War, the expression goes, is a bad business. It’s certainly not a good idea if you’re a soldier or civilian caught in the middle, and it tends to wreak havoc with things like domestic spending. But if you are Lockheed Martin, Northrop Grumman, or former Joint Chiefs of Staff chair, Admiral (ret.) William Crowe Jr., these are salad days.
For those who make its instruments, war is very good business indeed, and, while the rest of the economy may be tanking, things that go “bang” and kill people are on a roll.
Boeing, for instance, recently doubled its production of JDAM kits ($25,000 a pop), which make dumb bombs smart. Raytheon added a shift to produce its Paveway laser guided bombs ($55,600 apiece), while Alliant Techsystems is churning out 265 million rounds of small arms ammunition ($92 million).
This is the era of high-tech war, which is good news for General Atomics Aeronauticals Systems and its unmanned surveillance and attack craft, the Predator. The going rate is $25 million for four. So, too, for Northrop Grumman, with its $20 million Global Hawk, the Cadillac of robot aircraft. Northrop, which recently swallowed TRW for $7.8 billion, is projected to earn $26 billion in revenues this year.
To keep all these machines talking to their operators, Boeing is pitching its Wideband Gap satellite ($1.3 billion per unit) and Lockheed Martin, Hughes, and TRW are pushing their EHF Advanced Wideband satellites for $2.7 billion a shot.
And if you’re Admiral Crowe Jr., you are cashing in on a really smart investment. Back in 1998 the state of Michigan sold the vaccine company, Bioport, to a group of private investors. At the time, the company was under fire from the Federal Drug Administration for poor quality control of its smallpox vaccine. Crowe Jr. and company bought the place for a song and, shortly thereafter, landed a $60 million contract from the Department of Defense.
You don’t have to kill people to make money. Take Kellogg Brown & Root, owned by Vice-President Dick Cheney’s old company, Halliburton. The construction company has been building bases since World War II and had a virtual lock on military construction during the Vietnam War. It made $2.5 billion from the DOD during the ’90s and is currently building bases in Afghanistan (the costs are classified). Other U.S. bases are being constructed in Yemen, Pakistan, Turkey, Georgia, Uzbekistan, Kyregyszstan, India, and the Philippines.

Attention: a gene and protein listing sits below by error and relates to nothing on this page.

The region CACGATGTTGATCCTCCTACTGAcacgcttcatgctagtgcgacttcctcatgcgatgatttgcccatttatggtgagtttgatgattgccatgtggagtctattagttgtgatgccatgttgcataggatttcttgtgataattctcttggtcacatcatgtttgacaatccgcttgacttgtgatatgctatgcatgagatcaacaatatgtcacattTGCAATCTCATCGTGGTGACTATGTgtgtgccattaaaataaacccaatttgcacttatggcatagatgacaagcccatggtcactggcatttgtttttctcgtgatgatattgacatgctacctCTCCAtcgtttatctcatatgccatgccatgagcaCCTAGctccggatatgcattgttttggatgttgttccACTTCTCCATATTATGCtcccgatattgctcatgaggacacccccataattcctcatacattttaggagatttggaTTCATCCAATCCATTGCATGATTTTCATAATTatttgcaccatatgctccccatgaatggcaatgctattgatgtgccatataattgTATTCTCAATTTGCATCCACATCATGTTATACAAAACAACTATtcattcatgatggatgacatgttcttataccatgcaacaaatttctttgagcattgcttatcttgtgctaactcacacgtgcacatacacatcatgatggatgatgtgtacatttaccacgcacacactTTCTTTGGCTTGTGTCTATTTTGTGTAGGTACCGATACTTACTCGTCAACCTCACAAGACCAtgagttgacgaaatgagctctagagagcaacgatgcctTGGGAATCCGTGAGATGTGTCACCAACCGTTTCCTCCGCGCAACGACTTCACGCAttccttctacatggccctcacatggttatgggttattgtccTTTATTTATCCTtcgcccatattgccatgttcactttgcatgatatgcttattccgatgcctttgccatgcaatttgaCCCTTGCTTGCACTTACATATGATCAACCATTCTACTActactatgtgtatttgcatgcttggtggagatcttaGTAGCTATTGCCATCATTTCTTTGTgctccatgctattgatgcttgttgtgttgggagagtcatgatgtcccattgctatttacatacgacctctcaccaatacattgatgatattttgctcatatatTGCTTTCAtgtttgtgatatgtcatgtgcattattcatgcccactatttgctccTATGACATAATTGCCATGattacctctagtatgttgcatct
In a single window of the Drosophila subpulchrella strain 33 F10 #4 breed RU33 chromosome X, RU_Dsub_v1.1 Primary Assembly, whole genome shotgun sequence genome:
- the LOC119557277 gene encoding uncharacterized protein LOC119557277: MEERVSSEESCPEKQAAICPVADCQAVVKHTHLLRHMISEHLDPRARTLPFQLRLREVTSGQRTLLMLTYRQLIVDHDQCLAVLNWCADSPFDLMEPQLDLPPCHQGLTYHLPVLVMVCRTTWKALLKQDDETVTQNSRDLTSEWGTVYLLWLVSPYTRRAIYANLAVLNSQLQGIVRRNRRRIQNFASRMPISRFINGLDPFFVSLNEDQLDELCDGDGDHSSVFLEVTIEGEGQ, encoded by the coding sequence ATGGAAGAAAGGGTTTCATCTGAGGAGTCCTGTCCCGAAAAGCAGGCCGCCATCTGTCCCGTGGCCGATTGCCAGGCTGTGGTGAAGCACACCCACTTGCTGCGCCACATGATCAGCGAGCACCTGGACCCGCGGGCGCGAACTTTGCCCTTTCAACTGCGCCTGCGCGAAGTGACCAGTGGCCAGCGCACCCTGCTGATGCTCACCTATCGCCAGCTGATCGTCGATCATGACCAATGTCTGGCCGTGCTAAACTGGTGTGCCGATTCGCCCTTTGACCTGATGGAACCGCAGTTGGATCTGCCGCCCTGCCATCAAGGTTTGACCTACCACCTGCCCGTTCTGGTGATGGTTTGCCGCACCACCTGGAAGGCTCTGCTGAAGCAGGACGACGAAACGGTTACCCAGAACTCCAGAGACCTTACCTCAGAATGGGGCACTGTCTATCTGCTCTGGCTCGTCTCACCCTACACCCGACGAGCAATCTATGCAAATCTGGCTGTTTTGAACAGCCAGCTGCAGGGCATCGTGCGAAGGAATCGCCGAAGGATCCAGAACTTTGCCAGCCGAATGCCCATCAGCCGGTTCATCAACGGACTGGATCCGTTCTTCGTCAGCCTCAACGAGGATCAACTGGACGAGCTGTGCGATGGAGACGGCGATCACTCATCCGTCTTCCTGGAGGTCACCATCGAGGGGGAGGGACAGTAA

No need to go to uncomfortable places to make money from all this, however. The Homeland Security budget is $37.7 billion, and the military industrial types are already thundering toward the trough. Boeing wants to fit commercial airplanes with its missile-tracking device, the same one that keeps missing its targets in the administration’s billion-dollar missile defense boondoggle.
General Dynamics is pushing armored vehicles to local police (a bargain at $200,000 plus) and also wants the military to use its Gulfstream Executive jets as early warning radar systems. Smart move. With the economy a disaster, and the Iraq war likely to worsen things, executive jets are a slow sell these days. Northrop Grumman, builder of the $2 billion B-2 Stealth Bomber, and co-contractor with Lockheed Martin on the $400 billion F-35 Joint Strike Fighter, is pushing its telecommunication systems as a way to fight bioterrorism.
All of this, of course, is done in the spirit of patriotism. “The attacks on Sept. 11 are a very personal thing for us,” says Boeing Vice-President John Stammreich. He did not, on the other hand, offer any of his company’s whiz-bangs at cost.
If one adds up all the costs of war beyond the $355.5 billion military budget, the U.S. spends in excess of $465 billion each year for defense, or $1.2 billion a day.
War is a bad business? Not for everyone.